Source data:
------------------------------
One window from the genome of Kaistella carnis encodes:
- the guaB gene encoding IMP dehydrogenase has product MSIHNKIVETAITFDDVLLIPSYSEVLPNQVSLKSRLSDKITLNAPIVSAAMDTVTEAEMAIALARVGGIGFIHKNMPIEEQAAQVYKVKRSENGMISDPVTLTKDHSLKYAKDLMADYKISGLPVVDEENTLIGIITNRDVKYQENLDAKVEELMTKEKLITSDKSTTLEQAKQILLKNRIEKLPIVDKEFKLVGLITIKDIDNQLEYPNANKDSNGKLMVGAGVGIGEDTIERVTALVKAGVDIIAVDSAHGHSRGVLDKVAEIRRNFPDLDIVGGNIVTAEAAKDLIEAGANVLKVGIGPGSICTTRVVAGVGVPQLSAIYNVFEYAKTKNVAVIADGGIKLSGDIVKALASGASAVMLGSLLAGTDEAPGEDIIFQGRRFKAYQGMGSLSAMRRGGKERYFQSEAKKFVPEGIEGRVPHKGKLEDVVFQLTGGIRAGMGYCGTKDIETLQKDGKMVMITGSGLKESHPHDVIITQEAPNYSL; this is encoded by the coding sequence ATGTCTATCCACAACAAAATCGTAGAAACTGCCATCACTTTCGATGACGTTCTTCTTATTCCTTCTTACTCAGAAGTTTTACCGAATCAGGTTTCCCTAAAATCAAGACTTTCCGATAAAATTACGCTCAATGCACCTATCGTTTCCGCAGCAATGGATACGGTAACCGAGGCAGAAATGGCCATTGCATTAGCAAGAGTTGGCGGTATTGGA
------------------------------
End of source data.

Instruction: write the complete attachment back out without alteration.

One window from the genome of Kaistella carnis encodes:
- the guaB gene encoding IMP dehydrogenase has product MSIHNKIVETAITFDDVLLIPSYSEVLPNQVSLKSRLSDKITLNAPIVSAAMDTVTEAEMAIALARVGGIGFIHKNMPIEEQAAQVYKVKRSENGMISDPVTLTKDHSLKYAKDLMADYKISGLPVVDEENTLIGIITNRDVKYQENLDAKVEELMTKEKLITSDKSTTLEQAKQILLKNRIEKLPIVDKEFKLVGLITIKDIDNQLEYPNANKDSNGKLMVGAGVGIGEDTIERVTALVKAGVDIIAVDSAHGHSRGVLDKVAEIRRNFPDLDIVGGNIVTAEAAKDLIEAGANVLKVGIGPGSICTTRVVAGVGVPQLSAIYNVFEYAKTKNVAVIADGGIKLSGDIVKALASGASAVMLGSLLAGTDEAPGEDIIFQGRRFKAYQGMGSLSAMRRGGKERYFQSEAKKFVPEGIEGRVPHKGKLEDVVFQLTGGIRAGMGYCGTKDIETLQKDGKMVMITGSGLKESHPHDVIITQEAPNYSL; this is encoded by the coding sequence ATGTCTATCCACAACAAAATCGTAGAAACTGCCATCACTTTCGATGACGTTCTTCTTATTCCTTCTTACTCAGAAGTTTTACCGAATCAGGTTTCCCTAAAATCAAGACTTTCCGATAAAATTACGCTCAATGCACCTATCGTTTCCGCAGCAATGGATACGGTAACCGAGGCAGAAATGGCCATTGCATTAGCAAGAGTTGGCGGTATTGGA